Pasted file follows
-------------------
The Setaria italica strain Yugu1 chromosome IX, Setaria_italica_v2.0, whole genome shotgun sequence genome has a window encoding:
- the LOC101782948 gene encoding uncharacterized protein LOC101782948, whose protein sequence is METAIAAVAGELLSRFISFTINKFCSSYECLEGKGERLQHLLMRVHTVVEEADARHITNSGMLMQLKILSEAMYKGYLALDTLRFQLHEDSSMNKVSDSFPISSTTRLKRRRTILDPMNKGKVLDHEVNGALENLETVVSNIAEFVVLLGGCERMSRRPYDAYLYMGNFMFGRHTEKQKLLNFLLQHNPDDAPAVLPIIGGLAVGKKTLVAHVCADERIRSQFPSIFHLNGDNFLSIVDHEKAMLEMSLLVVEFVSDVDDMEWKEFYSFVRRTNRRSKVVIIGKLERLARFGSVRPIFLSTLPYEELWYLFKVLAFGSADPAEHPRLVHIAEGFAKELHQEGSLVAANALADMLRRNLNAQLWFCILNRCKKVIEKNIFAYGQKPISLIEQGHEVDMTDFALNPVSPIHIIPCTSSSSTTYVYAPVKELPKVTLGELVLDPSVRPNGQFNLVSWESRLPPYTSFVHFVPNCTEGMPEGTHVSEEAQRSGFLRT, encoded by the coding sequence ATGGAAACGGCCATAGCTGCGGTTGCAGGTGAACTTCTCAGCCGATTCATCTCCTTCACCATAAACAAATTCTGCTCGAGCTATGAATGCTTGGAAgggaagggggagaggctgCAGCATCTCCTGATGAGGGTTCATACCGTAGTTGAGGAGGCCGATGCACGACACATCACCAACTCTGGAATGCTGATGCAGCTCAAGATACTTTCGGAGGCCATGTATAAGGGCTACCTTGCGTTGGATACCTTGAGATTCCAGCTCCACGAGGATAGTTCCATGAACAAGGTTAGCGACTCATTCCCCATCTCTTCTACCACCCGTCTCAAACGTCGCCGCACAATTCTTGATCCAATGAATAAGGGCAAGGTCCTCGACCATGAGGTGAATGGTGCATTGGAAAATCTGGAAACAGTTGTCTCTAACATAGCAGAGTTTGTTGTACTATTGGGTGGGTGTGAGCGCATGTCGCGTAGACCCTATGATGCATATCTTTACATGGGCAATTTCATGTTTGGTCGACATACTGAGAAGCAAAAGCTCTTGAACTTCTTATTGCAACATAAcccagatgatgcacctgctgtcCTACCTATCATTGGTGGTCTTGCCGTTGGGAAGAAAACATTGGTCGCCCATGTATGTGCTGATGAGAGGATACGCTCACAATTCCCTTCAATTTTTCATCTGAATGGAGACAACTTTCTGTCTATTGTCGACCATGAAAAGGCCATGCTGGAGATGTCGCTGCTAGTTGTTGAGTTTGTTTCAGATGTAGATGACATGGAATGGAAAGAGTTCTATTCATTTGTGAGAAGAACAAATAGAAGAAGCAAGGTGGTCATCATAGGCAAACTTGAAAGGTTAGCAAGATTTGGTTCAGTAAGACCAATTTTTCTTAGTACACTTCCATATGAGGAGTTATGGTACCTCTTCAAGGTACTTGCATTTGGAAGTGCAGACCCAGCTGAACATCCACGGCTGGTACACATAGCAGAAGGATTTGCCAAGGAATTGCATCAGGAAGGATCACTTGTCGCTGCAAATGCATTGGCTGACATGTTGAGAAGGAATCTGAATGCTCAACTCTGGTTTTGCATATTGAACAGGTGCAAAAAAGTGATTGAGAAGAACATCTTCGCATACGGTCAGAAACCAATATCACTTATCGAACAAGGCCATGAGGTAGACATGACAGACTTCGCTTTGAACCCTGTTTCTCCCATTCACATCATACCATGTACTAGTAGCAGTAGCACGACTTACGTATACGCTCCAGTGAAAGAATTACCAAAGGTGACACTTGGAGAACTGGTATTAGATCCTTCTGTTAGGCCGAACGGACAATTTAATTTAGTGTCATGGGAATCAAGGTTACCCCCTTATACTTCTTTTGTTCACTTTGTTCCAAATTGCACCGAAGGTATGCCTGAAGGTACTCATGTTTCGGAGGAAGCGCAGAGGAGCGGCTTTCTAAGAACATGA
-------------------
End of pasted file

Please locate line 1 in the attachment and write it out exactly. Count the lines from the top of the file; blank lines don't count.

The Setaria italica strain Yugu1 chromosome IX, Setaria_italica_v2.0, whole genome shotgun sequence genome has a window encoding: